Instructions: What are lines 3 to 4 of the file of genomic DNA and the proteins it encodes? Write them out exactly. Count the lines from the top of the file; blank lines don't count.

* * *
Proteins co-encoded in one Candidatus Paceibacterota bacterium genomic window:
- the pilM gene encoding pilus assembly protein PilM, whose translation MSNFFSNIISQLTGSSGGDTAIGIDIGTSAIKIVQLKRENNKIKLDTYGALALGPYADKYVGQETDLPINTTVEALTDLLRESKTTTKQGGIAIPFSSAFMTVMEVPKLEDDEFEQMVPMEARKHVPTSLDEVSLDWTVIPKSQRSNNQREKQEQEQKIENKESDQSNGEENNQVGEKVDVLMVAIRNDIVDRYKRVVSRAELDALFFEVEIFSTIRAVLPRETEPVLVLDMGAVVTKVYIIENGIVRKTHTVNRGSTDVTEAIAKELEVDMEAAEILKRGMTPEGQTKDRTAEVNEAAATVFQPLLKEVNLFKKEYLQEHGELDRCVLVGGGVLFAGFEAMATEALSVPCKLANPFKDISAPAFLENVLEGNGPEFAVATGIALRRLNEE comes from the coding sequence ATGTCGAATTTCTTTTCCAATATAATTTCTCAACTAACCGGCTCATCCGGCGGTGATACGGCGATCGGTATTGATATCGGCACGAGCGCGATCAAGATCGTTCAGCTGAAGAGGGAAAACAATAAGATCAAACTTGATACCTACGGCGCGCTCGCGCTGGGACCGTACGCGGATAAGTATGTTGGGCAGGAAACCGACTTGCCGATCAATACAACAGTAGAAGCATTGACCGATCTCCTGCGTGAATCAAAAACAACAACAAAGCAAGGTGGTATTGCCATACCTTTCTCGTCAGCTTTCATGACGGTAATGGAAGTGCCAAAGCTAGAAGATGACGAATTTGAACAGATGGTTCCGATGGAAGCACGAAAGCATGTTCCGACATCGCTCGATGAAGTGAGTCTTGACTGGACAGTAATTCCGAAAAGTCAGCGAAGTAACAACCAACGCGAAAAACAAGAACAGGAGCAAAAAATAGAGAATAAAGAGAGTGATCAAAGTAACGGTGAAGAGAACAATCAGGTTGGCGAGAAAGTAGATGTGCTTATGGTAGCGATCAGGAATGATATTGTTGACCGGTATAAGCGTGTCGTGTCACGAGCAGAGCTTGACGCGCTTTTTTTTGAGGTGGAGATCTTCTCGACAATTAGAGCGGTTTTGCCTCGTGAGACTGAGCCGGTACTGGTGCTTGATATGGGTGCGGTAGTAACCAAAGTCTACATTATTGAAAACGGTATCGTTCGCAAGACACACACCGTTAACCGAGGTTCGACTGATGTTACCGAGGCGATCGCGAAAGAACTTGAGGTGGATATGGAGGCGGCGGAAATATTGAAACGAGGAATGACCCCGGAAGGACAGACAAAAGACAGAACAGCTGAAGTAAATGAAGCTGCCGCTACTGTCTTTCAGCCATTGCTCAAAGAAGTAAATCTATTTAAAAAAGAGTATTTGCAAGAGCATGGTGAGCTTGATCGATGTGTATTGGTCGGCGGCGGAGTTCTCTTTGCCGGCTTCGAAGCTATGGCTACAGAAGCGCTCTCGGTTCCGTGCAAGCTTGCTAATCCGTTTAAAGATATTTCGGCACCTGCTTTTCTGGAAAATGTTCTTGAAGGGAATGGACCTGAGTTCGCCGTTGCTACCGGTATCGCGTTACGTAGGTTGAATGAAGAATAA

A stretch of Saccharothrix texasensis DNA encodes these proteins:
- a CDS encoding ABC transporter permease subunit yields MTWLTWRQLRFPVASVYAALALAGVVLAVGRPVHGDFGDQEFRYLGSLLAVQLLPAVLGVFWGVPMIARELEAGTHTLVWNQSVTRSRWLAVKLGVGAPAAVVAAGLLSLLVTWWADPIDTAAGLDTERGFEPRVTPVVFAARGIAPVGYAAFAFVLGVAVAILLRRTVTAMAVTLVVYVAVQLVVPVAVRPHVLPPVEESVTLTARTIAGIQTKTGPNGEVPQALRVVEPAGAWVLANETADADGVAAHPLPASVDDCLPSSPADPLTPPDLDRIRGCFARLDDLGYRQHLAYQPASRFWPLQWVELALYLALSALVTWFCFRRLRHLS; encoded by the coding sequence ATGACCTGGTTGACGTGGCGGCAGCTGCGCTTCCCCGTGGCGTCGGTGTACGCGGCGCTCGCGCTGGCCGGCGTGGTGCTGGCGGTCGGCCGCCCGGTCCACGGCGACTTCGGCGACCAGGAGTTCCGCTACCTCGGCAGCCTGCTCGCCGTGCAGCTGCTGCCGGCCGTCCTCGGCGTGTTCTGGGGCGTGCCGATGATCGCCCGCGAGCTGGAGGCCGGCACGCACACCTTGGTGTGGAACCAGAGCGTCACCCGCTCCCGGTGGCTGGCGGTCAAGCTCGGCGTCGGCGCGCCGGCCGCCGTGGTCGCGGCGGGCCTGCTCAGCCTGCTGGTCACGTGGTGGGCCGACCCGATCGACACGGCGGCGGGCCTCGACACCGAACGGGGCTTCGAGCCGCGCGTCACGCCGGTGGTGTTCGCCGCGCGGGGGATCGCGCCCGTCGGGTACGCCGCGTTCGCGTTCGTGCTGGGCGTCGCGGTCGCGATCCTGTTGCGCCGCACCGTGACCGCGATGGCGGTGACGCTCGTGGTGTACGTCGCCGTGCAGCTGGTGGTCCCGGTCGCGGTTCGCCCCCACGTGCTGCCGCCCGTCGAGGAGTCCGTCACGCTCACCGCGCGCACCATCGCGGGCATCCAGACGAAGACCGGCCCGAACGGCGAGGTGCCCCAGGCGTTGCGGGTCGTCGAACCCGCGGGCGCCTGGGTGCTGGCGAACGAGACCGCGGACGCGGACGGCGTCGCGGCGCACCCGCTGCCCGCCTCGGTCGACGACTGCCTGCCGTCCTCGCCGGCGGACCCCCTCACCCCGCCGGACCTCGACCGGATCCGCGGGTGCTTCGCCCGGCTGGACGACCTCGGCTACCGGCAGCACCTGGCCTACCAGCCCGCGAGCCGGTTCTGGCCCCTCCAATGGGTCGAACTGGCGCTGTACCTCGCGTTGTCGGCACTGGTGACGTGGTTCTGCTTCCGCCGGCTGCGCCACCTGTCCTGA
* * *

A stretch of Saccharothrix texasensis DNA encodes these proteins:
- a CDS encoding ABC transporter permease subunit yields MTWLTWRQLRFPVASVYAALALAGVVLAVGRPVHGDFGDQEFRYLGSLLAVQLLPAVLGVFWGVPMIARELEAGTHTLVWNQSVTRSRWLAVKLGVGAPAAVVAAGLLSLLVTWWADPIDTAAGLDTERGFEPRVTPVVFAARGIAPVGYAAFAFVLGVAVAILLRRTVTAMAVTLVVYVAVQLVVPVAVRPHVLPPVEESVTLTARTIAGIQTKTGPNGEVPQALRVVEPAGAWVLANETADADGVAAHPLPASVDDCLPSSPADPLTPPDLDRIRGCFARLDDLGYRQHLAYQPASRFWPLQWVELALYLALSALVTWFCFRRLRHLS; encoded by the coding sequence ATGACCTGGTTGACGTGGCGGCAGCTGCGCTTCCCCGTGGCGTCGGTGTACGCGGCGCTCGCGCTGGCCGGCGTGGTGCTGGCGGTCGGCCGCCCGGTCCACGGCGACTTCGGCGACCAGGAGTTCCGCTACCTCGGCAGCCTGCTCGCCGTGCAGCTGCTGCCGGCCGTCCTCGGCGTGTTCTGGGGCGTGCCGATGATCGCCCGCGAGCTGGAGGCCGGCACGCACACCTTGGTGTGGAACCAGAGCGTCACCCGCTCCCGGTGGCTGGCGGTCAAGCTCGGCGTCGGCGCGCCGGCCGCCGTGGTCGCGGCGGGCCTGCTCAGCCTGCTGGTCACGTGGTGGGCCGACCCGATCGACACGGCGGCGGGCCTCGACACCGAACGGGGCTTCGAGCCGCGCGTCACGCCGGTGGTGTTCGCCGCGCGGGGGATCGCGCCCGTCGGGTACGCCGCGTTCGCGTTCGTGCTGGGCGTCGCGGTCGCGATCCTGTTGCGCCGCACCGTGACCGCGATGGCGGTGACGCTCGTGGTGTACGTCGCCGTGCAGCTGGTGGTCCCGGTCGCGGTTCGCCCCCACGTGCTGCCGCCCGTCGAGGAGTCCGTCACGCTCACCGCGCGCACCATCGCGGGCATCCAGACGAAGACCGGCCCGAACGGCGAGGTGCCCCAGGCGTTGCGGGTCGTCGAACCCGCGGGCGCCTGGGTGCTGGCGAACGAGACCGCGGACGCGGACGGCGTCGCGGCGCACCCGCTGCCCGCCTCGGTCGACGACTGCCTGCCGTCCTCGCCGGCGGACCCCCTCACCCCGCCGGACCTCGACCGGATCCGCGGGTGCTTCGCCCGGCTGGACGACCTCGGCTACCGGCAGCACCTGGCCTACCAGCCCGCGAGCCGGTTCTGGCCCCTCCAATGGGTCGAACTGGCGCTGTACCTCGCGTTGTCGGCACTGGTGACGTGGTTCTGCTTCCGCCGGCTGCGCCACCTGTCCTGA